Brothers Chad Williams Wesevich, 40, and Jamie Wesevich, 41, have been sentenced to federal prison for their involvement in manufacturing and distributing fentanyl-laced pills disguised as legitimate pharmaceutical-grade pain medications. U.S. Attorney Alamdar S. Hamdani made the announcement.
The Wesevich brothers pleaded guilty in August 2023 to various charges including conspiracy to manufacture and possess with intent to distribute fentanyl, possession of a firearm in furtherance of a drug trafficking crime, and conspiracy to commit money laundering.
U.S. District Judge David S. Morales ordered the brothers to serve a total of 35 years in prison, with Chad Wesevich receiving 360 months concurrently on drug and money laundering charges, and Jamie Wesevich receiving 240 months concurrently on those charges, as well as an additional consecutive 60 months on the firearm charge. Judge Morales emphasized the impact of their actions, noting that despite supportive letters from friends and family, people had overdosed on the pills, resulting in irreversible loss.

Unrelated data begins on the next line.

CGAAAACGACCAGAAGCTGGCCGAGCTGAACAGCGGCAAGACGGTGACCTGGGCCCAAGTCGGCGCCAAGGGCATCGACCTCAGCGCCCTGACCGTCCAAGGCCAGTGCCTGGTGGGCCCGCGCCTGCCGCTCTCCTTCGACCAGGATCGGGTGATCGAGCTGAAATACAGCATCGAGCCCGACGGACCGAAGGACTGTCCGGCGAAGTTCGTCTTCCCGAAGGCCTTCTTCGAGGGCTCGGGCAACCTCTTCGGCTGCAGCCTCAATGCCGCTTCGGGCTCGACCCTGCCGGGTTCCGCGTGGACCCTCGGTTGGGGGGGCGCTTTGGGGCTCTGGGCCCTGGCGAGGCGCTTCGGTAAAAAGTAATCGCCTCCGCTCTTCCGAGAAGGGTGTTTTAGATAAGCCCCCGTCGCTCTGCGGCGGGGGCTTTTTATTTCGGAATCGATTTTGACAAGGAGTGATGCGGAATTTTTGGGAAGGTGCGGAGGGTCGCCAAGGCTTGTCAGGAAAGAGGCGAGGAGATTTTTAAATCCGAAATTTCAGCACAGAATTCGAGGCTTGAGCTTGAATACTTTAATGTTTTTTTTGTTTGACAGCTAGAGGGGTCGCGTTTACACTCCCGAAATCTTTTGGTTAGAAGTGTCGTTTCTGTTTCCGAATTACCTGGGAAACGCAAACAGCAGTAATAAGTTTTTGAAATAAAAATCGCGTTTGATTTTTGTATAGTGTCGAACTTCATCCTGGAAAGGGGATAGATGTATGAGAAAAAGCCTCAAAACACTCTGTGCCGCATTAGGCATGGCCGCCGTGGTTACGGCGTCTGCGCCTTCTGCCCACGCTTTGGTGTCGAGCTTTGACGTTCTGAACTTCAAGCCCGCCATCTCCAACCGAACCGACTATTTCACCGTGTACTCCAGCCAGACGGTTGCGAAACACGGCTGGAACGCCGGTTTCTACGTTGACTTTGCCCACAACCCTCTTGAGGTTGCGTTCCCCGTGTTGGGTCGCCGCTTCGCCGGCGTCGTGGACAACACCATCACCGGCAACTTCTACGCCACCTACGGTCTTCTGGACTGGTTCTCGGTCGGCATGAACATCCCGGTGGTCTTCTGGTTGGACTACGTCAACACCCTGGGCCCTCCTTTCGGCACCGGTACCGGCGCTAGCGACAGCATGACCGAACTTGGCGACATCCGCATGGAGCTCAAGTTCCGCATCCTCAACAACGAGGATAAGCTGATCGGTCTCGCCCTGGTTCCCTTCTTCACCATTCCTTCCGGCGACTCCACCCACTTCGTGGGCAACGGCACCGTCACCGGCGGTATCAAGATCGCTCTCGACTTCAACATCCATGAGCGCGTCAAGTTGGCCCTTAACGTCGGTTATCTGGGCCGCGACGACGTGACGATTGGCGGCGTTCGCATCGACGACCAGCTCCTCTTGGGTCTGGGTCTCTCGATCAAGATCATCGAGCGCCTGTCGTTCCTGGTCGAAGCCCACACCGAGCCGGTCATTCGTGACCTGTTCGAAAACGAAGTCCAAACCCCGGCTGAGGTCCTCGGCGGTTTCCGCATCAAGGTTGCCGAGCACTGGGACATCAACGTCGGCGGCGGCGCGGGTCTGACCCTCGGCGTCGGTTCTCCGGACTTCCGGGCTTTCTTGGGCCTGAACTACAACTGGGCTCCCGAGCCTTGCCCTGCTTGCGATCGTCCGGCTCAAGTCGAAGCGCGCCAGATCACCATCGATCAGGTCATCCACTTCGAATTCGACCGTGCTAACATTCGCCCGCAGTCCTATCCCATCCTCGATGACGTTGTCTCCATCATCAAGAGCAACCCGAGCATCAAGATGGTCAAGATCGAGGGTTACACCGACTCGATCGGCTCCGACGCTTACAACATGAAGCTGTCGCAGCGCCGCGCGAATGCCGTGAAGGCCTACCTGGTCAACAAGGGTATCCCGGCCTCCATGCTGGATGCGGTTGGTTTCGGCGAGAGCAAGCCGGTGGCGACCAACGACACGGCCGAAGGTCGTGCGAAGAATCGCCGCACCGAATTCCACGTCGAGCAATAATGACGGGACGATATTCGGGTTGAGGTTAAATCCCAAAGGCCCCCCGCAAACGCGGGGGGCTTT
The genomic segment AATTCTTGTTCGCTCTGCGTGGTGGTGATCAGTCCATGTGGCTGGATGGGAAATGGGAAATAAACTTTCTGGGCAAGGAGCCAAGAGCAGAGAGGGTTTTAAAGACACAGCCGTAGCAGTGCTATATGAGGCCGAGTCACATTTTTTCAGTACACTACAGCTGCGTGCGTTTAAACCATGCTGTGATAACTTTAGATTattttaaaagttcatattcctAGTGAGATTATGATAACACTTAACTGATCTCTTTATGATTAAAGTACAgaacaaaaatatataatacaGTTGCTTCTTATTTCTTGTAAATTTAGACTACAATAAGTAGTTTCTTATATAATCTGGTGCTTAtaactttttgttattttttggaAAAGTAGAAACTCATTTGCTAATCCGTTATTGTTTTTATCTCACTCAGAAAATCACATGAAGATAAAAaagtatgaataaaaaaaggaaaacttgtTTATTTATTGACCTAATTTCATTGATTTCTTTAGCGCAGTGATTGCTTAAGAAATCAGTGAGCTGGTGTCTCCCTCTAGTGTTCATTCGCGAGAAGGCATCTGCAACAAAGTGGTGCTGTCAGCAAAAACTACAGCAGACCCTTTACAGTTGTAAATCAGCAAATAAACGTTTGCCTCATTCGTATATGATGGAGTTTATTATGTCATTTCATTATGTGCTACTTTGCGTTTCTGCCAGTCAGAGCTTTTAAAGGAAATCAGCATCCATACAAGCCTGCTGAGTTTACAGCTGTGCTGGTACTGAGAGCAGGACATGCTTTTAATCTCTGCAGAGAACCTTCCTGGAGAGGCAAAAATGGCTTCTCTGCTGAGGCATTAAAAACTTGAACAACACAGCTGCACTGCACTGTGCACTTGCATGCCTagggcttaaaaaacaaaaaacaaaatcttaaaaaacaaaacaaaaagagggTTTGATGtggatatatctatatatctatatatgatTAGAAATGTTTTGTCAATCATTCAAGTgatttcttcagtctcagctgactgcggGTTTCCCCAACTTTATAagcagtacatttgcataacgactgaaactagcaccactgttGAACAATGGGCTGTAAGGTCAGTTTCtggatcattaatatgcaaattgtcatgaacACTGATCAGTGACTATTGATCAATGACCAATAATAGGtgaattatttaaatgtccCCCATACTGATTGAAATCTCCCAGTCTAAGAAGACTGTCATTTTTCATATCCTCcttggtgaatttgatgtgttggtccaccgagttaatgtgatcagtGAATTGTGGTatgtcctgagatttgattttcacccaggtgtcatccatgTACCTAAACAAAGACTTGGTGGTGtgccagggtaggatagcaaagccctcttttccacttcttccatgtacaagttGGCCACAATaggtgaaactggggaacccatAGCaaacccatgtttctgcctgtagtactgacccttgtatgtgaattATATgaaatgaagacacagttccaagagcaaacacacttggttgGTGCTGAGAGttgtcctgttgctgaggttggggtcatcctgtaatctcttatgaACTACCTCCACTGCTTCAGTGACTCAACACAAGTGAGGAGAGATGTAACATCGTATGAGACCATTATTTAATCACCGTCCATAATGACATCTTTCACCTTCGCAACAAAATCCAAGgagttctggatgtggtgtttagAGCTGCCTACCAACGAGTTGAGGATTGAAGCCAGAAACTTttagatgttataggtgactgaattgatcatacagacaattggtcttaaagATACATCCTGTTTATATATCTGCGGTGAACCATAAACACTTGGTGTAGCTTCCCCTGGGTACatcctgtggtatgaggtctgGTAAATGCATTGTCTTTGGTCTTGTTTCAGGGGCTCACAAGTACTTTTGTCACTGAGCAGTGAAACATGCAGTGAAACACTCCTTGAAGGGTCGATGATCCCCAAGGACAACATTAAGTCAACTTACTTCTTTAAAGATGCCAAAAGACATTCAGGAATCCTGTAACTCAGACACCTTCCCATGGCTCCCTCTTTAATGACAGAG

According to Drug Enforcement Administration (DEA) Special Agent in Charge Daniel C. Comeaux, the Wesevich Drug Trafficking Organization was responsible for several overdose deaths linked to the distribution of their fraudulent hydrocodone pills, which actually contained fentanyl.
Between 2017 and 2021, the brothers obtained equipment and materials from foreign sources to manufacture the pills, including two industrial pill presses capable of producing 9,000 pills per hour. These pills were distributed throughout Corpus Christi and surrounding areas, leading to fatal and non-fatal overdoses.
Law enforcement seized tens of thousands of counterfeit hydrocodone pills containing over 1,500 grams of fentanyl, as well as pill presses, dies, vacuums, separators, seven vehicles, five houses, seven guns, and $350,000 in cryptocurrency and cash.
The brothers have been in custody since their arrests in May 2022 and will remain in custody pending transfer to a U.S. Bureau of Prisons facility. U.S. Attorney Hamdani emphasized the impact of synthetic opioids like fentanyl on communities, stating that the dismantling of this drug trafficking organization has made Corpus Christi a safer place.
The DEA led the investigation, with support from IRS Criminal Investigation, Homeland Security Investigations, Corpus Christi Police Department, Bureau of Alcohol, Tobacco, Firearms and Explosives, and the Texas Department of Public Safety.